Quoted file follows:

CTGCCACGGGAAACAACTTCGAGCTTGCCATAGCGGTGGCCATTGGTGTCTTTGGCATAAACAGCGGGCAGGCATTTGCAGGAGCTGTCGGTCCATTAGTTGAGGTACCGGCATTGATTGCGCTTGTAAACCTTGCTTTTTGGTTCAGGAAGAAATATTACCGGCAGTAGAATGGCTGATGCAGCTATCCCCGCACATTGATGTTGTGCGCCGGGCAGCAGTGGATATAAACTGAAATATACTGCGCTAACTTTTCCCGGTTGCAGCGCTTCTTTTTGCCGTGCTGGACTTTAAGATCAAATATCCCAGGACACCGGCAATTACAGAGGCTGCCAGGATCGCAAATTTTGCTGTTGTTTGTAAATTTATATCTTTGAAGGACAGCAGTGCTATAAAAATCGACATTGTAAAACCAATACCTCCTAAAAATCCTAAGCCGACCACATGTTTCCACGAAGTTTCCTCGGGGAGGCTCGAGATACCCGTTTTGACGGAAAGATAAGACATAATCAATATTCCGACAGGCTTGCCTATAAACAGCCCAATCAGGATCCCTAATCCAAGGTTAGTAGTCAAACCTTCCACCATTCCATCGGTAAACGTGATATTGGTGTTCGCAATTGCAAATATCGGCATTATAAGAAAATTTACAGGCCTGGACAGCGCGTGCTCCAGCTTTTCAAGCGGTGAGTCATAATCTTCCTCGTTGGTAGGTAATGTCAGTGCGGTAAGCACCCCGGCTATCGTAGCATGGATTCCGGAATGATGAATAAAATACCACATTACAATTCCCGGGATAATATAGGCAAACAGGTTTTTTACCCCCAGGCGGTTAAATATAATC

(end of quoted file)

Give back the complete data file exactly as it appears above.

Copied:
CTGCCACGGGAAACAACTTCGAGCTTGCCATAGCGGTGGCCATTGGTGTCTTTGGCATAAACAGCGGGCAGGCATTTGCAGGAGCTGTCGGTCCATTAGTTGAGGTACCGGCATTGATTGCGCTTGTAAACCTTGCTTTTTGGTTCAGGAAGAAATATTACCGGCAGTAGAATGGCTGATGCAGCTATCCCCGCACATTGATGTTGTGCGCCGGGCAGCAGTGGATATAAACTGAAATATACTGCGCTAACTTTTCCCGGTTGCAGCGCTTCTTTTTGCCGTGCTGGACTTTAAGATCAAATATCCCAGGACACCGGCAATTACAGAGGCTGCCAGGATCGCAAATTTTGCTGTTGTTTGTAAATTTATATCTTTGAAGGACAGCAGTGCTATAAAAATCGACATTGTAAAACCAATACCTCCTAAAAATCCTAAGCCGACCACATGTTTCCACGAAGTTTCCTCGGGGAGGCTCGAGATACCCGTTTTGACGGAAAGATAAGACATAATCAATATTCCGACAGGCTTGCCTATAAACAGCCCAATCAGGATCCCTAATCCAAGGTTAGTAGTCAAACCTTCCACCATTCCATCGGTAAACGTGATATTGGTGTTCGCAATTGCAAATATCGGCATTATAAGAAAATTTACAGGCCTGGACAGCGCGTGCTCCAGCTTTTCAAGCGGTGAGTCATAATCTTCCTCGTTGGTAGGTAATGTCAGTGCGGTAAGCACCCCGGCTATCGTAGCATGGATTCCGGAATGATGAATAAAATACCACATTACAATTCCCGGGATAATATAGGCAAACAGGTTTTTTACCCCCAGGCGGTTAAATATAATC